Thursday, December 04, 2008
weekly book review: this lullaby, by sarah dessen
Although I review nearly all the books I read, I honestly wasn't planning on reviewing This Lullaby; I guess because I've already written on a string of YA titles recently and figured interest would be minimal.  But, I then felt bad for Ms. Dessen for some reason, and so here it is anyway.  I'll leave it to you to decide your own level of interest...

As far as love goes, Remy is a cynic.  Having a mother who's been married five times will do that to a girl.  She's had her fair share of boyfriends, but Remy always knows to give them "the speech" before things get too serious.  She's a careful girl with big plans, and isn't about to let any man disrupt her meticulous life.

That is, until she meets Dexter.  On the surface, Dexter is the polar opposite of Remy.  He's messy, free-spirited, disorganized, and hopelessly romantic.  He's also a musician, just like Remy's father - a man Remy has never met, and who she only knows through the lyrics of the famous ballad he penned for her: "This Lullaby."  Although Remy knows that Dexter is not the man for her, he refuses to accept her cold logic.  His relentless persistence eventually pays off, and although Remy knows their relationship won't last - that it's just a summer fling -  the longer they're together the more serious it gets, and the harder it becomes for her to harden her heart and throw this one over.

As a high school English teacher, it's been a small source of embarrassment for me that I've never read a Sarah Dessen novel.  She's one of those names that is constantly being buzzed among students and critics alike, and so though the premise of this novel hadn't particularly hooked my attention, I decided to give it a shot just the same.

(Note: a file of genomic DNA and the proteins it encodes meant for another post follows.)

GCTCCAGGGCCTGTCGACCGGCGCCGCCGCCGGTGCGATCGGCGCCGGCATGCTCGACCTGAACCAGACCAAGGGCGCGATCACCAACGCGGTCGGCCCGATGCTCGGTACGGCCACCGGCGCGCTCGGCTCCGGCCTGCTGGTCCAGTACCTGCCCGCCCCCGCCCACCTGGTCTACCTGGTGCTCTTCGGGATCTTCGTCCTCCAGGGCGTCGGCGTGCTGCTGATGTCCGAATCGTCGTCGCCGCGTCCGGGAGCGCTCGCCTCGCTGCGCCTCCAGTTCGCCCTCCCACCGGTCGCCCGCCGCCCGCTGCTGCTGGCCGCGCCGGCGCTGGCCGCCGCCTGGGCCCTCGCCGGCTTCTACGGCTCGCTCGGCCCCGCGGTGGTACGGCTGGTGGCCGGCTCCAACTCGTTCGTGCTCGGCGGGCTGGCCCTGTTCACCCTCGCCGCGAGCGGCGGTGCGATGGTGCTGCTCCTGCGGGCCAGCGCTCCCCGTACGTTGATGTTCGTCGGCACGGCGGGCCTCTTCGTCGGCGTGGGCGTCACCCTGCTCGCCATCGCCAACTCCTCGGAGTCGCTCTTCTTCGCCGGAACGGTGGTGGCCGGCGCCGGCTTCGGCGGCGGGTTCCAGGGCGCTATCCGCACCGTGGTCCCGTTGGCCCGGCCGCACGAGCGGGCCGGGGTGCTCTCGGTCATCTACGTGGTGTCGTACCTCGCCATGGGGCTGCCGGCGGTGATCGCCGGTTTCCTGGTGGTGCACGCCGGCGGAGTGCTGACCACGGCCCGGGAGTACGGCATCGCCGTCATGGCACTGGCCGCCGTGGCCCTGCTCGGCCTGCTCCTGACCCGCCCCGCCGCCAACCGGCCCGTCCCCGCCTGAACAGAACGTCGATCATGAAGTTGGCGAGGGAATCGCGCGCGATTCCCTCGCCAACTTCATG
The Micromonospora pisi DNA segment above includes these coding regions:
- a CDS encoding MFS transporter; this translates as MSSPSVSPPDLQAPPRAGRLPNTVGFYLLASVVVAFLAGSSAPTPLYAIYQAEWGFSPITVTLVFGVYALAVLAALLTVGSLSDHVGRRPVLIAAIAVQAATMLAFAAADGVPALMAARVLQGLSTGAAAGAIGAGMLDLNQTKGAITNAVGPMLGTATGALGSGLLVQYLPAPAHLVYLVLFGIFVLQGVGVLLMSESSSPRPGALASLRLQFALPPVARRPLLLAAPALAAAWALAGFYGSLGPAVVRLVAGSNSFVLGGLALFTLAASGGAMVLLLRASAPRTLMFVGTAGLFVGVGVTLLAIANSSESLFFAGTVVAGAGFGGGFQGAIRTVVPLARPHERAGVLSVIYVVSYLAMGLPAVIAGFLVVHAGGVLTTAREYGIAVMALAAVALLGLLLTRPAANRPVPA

From this one, admittedly limited experience, I really appreciated Dessen on a feminist level. Remy is a fairly realistic teenage girl who is strong, independent, and who isn't looking for a boy to "complete" her.  In that respect, Remy is a great role model for young girls.  She takes care of herself, and shows girls that marriage is not requisite to happiness.  If I had a teenage daughter, I would whole-heartily encourage her to read Dessen's novels; and because they're so engaging, I don't think my fictional teenage daughter would put up much of a fight.   Furthermore, it is nice to read a YA title where no one is in a gang, dealing with substance abuse, battling an eating disorder, suicidal, getting raped, murdered or murdering someone else.  Seriously, YA books without these issues are becoming increasingly rare, and it's refreshing to read something that's not as weighty in its subject matter, yet still doesn't sacrifice intelligence.

So, even if This Lullaby wasn't necessarily the book for me, it's a title that I'm happy to own and feel comfortable lending out to pretty much any teenage girl.  If you know one,  Sarah Dessen is a good author to share.

Sarah Dessen
2002, 345 pages

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Blogger Carrie said...

Well, on the young adult front, don't think that people aren't interested. There was a discussion at family breakfast on Sunday about 13 Reasons Why- I bet more people than you think read your reviews.

This sounds like one I may check out- I'm compiling a mental list of books to read while I'm unemployed, and this could be a nice diversion.

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